The reproduction of civil society elites
Civil Society Elites?
Our interest into ‘civil society elite’ ties into debates on elite reproduction and circulation that lies at the center of elite research.
Scholars have long studied the role of social institutions and social networks constitute a ‘glue’ that binds elites together. There is ample research on how class structures and education systems constitute key factors in elite reproduction. Using elite education institutions like Oxbridge, scholars investigate the norms, attitudes and preferences of elites and as means of social closure for elite groups in society. The notion of elite reproduction is linked to general sociological debates on lifestyles, identity and social status as bases for social domination in society.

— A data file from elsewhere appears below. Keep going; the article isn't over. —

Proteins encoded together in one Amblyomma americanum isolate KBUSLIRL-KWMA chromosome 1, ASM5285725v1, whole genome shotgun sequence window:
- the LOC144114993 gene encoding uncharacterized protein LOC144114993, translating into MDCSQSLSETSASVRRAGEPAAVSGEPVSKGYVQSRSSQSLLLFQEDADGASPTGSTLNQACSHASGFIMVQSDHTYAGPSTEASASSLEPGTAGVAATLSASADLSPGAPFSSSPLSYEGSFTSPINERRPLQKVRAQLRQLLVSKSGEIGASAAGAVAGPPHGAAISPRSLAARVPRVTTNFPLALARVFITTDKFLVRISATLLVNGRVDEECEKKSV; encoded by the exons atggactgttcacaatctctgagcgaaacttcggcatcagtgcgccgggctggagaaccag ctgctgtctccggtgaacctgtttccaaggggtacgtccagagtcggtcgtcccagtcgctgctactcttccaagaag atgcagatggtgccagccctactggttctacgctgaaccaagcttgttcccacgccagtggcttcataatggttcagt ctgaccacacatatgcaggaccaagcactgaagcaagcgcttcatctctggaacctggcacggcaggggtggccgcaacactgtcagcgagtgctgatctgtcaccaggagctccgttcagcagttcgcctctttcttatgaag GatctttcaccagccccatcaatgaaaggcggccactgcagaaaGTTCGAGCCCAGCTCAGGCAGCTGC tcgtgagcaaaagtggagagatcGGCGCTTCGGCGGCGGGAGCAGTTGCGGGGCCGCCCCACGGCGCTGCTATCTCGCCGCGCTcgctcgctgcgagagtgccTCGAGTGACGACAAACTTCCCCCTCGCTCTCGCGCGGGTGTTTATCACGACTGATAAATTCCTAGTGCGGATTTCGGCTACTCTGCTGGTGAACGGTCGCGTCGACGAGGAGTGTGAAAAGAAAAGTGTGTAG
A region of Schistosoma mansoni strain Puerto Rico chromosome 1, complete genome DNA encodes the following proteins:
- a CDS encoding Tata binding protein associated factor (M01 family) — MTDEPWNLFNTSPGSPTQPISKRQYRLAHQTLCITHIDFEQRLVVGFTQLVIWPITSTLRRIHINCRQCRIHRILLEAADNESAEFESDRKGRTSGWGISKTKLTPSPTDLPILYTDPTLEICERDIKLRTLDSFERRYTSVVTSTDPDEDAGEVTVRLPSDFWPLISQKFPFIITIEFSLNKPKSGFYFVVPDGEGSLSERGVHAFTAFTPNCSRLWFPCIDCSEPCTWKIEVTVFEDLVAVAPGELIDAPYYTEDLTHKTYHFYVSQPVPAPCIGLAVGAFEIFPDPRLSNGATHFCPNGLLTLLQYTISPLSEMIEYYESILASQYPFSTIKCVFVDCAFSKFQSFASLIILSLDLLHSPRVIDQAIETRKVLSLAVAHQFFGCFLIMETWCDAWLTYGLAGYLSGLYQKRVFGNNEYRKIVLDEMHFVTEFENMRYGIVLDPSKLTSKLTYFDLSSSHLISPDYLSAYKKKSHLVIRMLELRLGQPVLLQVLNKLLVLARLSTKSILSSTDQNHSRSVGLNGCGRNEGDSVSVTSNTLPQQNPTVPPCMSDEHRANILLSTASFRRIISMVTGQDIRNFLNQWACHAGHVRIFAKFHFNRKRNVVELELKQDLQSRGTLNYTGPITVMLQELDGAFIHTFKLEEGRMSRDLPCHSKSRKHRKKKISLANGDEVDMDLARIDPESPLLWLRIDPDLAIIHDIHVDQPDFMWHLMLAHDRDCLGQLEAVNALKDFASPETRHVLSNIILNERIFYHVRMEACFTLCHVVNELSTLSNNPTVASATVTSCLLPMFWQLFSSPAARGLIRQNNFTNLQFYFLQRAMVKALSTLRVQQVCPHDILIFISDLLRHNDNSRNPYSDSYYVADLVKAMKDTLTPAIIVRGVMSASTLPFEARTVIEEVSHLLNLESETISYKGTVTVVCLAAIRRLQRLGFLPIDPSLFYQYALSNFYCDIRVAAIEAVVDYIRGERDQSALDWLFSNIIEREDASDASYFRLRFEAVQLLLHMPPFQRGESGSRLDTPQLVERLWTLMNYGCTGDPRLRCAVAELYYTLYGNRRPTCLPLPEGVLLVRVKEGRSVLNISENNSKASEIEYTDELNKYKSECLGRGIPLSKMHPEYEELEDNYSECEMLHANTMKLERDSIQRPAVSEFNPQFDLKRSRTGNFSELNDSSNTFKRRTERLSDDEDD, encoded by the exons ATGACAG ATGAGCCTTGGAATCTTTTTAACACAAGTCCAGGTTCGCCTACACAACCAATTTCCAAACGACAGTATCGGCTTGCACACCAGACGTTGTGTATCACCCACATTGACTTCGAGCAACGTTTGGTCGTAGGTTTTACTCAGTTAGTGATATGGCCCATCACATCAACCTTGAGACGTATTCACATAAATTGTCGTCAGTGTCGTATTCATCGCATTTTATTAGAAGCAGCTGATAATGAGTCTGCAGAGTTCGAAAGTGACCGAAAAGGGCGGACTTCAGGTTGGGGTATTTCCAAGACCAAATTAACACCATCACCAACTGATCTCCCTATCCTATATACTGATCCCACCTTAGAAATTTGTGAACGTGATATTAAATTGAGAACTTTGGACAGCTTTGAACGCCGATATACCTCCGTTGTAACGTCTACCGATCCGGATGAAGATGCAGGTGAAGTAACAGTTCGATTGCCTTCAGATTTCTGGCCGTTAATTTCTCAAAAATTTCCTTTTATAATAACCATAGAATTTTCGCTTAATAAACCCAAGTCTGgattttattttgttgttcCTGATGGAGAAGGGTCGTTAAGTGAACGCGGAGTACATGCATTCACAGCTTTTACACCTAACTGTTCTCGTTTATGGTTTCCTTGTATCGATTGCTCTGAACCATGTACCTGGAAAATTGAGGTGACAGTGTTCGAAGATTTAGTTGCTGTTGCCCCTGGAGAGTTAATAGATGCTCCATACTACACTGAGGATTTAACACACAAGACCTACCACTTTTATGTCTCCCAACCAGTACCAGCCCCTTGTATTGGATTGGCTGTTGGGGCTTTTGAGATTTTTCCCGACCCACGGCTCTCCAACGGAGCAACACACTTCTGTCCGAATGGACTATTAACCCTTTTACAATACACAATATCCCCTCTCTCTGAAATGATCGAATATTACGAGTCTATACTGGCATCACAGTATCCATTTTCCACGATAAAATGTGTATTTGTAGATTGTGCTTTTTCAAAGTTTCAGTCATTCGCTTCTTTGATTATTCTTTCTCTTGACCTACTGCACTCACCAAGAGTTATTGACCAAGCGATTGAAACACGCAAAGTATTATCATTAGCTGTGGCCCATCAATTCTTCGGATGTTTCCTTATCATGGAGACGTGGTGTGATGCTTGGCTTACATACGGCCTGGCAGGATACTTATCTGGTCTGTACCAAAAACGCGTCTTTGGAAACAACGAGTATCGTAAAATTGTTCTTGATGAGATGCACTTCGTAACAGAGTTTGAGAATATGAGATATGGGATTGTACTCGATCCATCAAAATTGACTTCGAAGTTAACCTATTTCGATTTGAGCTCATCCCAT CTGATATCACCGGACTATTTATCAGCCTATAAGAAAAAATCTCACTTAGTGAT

We take stock of these debates and study the vertical mobility of actors in the field of civil society, focusing on why some acquire elite positions and elite status while others do not. Our overall aim is to investigate the rules, practices, and the capital composition that allows for or restrict mobility into positions that holds significant resources and influence. We will conduct studies of the recruitment and appointment of presidents and directors into leadership positions in large and powerful civil society organisations. We will conduct studies into training and leadership programs of young activists and civil society leaders as they are being trained and prepared ‘for power’. We will also study of civil society prizes across Europe to capture how status and recognition is produced in the field of civil society. These three “routes” of upward mobility (an ‘organizational route’, an ‘educational route’ and ‘a route of consecration’) will allows us to capture both institutionalized as well as less institutionalized avenues of upward mobility. Aside from elite and field theory, this thematic study draws on theories on social closure, symbolic boundaries and symbolic power and domination.